In the meantime, it is worth taking some time to explore how your direct marketing activities may need to change to accommodate the Protection of Personal Information Act’s compliance requirements. You may not need to make substantial changes, only make sure you have an adequate privacy policy framework and the back-end systems to properly process opt-ins and opt-outs. Whatever your particular requirements may be, time is running out. The Protection of Personal Information Act has been passed by Parliament and is likely before the President waiting for his signature and then it will be implemented.


  1. ‘‘data subject’’ means the person to whom personal information relates.  ↩
  2. consent” means any voluntary, specific and informed expression of will in terms of which permission is given for the processing of personal information.  ↩
  3. ‘‘responsible party’’ means a public or private body or any other person which, alone or in conjunction with others, determines the purpose of and means for processing personal information.  ↩
  4. Express consent would be required where a consumer is approached for the first time by a provider’s representative and asked to consent to direct marketing. An example could be a consumer who completes a feedback form at a bookstore which includes a section requesting permission to send the consumer marketing information about book sales and specials. On the other hand, a consumer who has already bought books from the bookstore is, obviously, already a customer and the rules change somewhat.  ↩

The Path to the spam Dark Side is paved with lawyers’ wishful thinking

Planning for the Protection of Personal Information Act is not a small endeavour and taking shortcuts to preserve current business models may turn out to be disastrously short-sighted in the year or two ahead. My colleagues may be correct in their approach and their clients may be able to adopt a relatively liberal interpretation of the Protection of Personal Information Act and its implementation. I have a different take on how the Act will apply, especially given its broader role as substance for the Constitutional right to privacy. Going beyond the Act’s interpretation and application by the proposed Regulator and Courts, the risk of being too careless with consumers’ personal information could have even more dire consequences for brands than legal non-compliance. 

The path of the righteous man is beset on all sides by the inequities of the selfish and the tyranny of evil men. Blessed is he who, in the name of charity and good will, shepherds the weak through the valley of darkness, for he is truly his brother’s keeper and the finder of lost children. And I will strike down upon thee with great vengeance and furious anger those who attempt to poison and destroy my brothers. And you will know my name is the Lord when I lay my vengeance upon thee.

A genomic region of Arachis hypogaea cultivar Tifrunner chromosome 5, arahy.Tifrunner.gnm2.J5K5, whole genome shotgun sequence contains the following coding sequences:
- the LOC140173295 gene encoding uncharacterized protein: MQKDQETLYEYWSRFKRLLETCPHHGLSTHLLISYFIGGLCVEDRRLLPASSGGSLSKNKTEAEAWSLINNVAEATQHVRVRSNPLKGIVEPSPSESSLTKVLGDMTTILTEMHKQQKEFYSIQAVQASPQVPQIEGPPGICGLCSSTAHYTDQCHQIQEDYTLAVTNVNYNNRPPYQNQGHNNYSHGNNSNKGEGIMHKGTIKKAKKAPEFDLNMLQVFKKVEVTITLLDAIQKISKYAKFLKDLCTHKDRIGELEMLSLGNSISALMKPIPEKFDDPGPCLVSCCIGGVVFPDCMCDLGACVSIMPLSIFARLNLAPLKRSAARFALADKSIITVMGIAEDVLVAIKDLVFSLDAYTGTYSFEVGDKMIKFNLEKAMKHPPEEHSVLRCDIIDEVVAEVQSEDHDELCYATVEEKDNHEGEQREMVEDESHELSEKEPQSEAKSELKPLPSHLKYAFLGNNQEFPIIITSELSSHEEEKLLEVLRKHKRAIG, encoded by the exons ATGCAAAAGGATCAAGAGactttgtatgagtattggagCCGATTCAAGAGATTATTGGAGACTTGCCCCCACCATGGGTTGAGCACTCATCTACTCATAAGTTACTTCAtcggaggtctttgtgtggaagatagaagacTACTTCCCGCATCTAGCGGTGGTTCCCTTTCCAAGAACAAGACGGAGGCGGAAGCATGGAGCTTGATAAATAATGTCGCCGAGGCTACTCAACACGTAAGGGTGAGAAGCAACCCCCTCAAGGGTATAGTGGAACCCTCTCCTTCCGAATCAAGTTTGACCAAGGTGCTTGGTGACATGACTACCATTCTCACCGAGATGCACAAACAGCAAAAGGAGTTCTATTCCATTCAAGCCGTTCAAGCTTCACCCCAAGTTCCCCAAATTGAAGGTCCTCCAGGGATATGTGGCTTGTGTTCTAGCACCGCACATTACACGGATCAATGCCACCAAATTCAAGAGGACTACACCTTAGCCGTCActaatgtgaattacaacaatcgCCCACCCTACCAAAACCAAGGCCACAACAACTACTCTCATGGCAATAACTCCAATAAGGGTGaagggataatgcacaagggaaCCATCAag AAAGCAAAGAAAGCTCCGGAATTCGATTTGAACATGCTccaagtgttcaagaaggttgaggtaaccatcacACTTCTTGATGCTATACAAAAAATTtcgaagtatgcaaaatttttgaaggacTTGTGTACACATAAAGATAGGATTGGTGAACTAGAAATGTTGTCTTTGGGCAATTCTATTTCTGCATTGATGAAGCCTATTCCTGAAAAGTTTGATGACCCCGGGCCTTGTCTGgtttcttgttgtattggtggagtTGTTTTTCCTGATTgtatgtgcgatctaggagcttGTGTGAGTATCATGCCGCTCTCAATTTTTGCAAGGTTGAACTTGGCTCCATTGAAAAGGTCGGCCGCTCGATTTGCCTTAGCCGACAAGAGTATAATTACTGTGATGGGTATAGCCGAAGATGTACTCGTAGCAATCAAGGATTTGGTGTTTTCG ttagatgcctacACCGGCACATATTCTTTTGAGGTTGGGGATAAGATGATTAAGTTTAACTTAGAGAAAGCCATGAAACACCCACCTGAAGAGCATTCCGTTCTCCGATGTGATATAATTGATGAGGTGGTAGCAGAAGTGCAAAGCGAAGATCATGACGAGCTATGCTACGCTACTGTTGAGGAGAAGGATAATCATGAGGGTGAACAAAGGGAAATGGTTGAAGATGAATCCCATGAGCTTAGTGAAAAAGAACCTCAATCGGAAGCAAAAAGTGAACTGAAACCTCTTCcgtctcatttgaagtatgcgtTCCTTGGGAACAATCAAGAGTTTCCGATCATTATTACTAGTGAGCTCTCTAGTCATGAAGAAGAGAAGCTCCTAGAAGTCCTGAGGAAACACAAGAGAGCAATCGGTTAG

This quote from the movie Pulp Fiction is a colourful reminder to direct marketers intent on taking liberties with consumers’ personal information. The self-proclaimed “personal network”, Path, has recently come under a considerable amount of scrutiny due to its apparent practice of spamming users’ contacts through its mobile apps. According to an article in The Verge, “Path is spamming address books with unwanted texts and robocalls — again”

Path, the photo-centric social network that just hit 10 million users yesterday, has been getting some heat for what some users say are spammy tactics to recruit new users. Digital marketer Stephen Kenwright downloaded the app earlier this week, tried it out, uninstalled it, and went to bed. When he woke up, he found that Path had gone on a rogue mission early in the morning, texting and robocalling an unknown number of his contacts, including his grandparents.

By the time Kenwright got to work, it became clear that Path had gotten in touch with his entire phone book. Coworkers, friends, and family were asking him about the text or phone call they’d received from Path, which stated that Kenwright wanted to share photos with them.

Path’s Dave Morin defended Path’s privacy practices in an interview with AllThingsD. Mike Isaac’s article, Dave Morin Talks About the Hyper-Growth Pains of Path examines Morin’s claims, particularly his assertion that “Path does not spam users”. Morin insisted that –

Invites on Path are never sent without a user’s consent — any allegations to the contrary are false.

This may be technically correct but, as Isaac notes –

Here’s the big issue: During the invitation process, check-boxes are automatically marked to send messages to your friends, which means you have to uncheck them in order not to send out invites. Technically it’s an opt-in process to send out those invites, as the user must tap a button to send them out. But for the average user who is not paying close attention and just wants to get to the app, it’s easily something that could be missed — and, ultimately, could feel like Path has spammed your network of friends.

What this model ignores is that the personal information being used to reach out to your contact through the app to promote Path is not the user’s, it belongs to the user’s contacts. As I pointed out in our previous post titled “Processing, personal information and direct marketing under POPI“, the definition of “personal information” is pretty broad: